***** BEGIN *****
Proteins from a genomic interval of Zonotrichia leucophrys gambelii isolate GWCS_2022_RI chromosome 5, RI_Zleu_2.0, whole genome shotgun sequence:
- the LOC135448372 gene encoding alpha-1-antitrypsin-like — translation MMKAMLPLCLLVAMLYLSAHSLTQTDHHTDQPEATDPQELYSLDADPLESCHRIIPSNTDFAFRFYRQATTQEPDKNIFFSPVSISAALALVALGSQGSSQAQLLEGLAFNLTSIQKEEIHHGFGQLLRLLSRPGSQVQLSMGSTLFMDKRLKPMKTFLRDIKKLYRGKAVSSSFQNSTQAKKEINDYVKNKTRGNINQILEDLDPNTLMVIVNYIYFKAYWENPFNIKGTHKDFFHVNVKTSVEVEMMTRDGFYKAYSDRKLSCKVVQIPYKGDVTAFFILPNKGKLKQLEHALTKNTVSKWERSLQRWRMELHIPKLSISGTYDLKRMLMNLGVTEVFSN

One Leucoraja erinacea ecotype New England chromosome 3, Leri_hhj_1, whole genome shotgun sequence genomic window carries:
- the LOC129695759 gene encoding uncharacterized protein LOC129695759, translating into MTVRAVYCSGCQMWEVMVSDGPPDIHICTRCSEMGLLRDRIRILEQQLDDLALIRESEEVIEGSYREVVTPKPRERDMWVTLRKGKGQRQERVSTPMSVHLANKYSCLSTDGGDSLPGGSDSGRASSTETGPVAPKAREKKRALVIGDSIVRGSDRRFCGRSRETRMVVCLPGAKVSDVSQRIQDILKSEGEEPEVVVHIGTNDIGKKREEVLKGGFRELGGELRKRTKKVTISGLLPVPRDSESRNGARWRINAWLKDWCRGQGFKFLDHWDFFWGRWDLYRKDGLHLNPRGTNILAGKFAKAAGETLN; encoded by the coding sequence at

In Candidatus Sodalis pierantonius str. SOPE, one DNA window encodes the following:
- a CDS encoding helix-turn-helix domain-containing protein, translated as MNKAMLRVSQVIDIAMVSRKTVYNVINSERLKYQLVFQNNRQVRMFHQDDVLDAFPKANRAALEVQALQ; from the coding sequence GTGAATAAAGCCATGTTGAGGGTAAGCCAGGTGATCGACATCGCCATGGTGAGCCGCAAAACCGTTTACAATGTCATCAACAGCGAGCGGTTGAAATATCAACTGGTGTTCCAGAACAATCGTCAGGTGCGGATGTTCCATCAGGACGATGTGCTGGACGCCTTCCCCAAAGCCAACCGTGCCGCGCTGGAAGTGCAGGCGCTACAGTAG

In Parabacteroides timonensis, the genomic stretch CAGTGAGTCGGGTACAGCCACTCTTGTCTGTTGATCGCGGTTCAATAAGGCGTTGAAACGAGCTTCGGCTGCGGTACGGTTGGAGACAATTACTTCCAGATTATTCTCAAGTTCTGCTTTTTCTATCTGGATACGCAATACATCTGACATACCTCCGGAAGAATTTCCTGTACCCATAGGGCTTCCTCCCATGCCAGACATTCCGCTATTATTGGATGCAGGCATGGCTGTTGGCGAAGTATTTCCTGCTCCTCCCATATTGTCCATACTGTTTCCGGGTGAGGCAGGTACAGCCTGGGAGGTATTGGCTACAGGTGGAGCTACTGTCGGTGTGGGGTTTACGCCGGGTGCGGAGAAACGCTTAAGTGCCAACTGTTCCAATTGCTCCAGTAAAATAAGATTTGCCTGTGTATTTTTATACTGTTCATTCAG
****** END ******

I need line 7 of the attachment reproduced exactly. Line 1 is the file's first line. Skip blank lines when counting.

In Parabacteroides timonensis, the genomic stretch CAGTGAGTCGGGTACAGCCACTCTTGTCTGTTGATCGCGGTTCAATAAGGCGTTGAAACGAGCTTCGGCTGCGGTACGGTTGGAGACAATTACTTCCAGATTATTCTCAAGTTCTGCTTTTTCTATCTGGATACGCAATACATCTGACATACCTCCGGAAGAATTTCCTGTACCCATAGGGCTTCCTCCCATGCCAGACATTCCGCTATTATTGGATGCAGGCATGGCTGTTGGCGAAGTATTTCCTGCTCCTCCCATATTGTCCATACTGTTTCCGGGTGAGGCAGGTACAGCCTGGGAGGTATTGGCTACAGGTGGAGCTACTGTCGGTGTGGGGTTTACGCCGGGTGCGGAGAAACGCTTAAGTGCCAACTGTTCCAATTGCTCCAGTAAAATAAGATTTGCCTGTGTATTTTTATACTGTTCATTCAG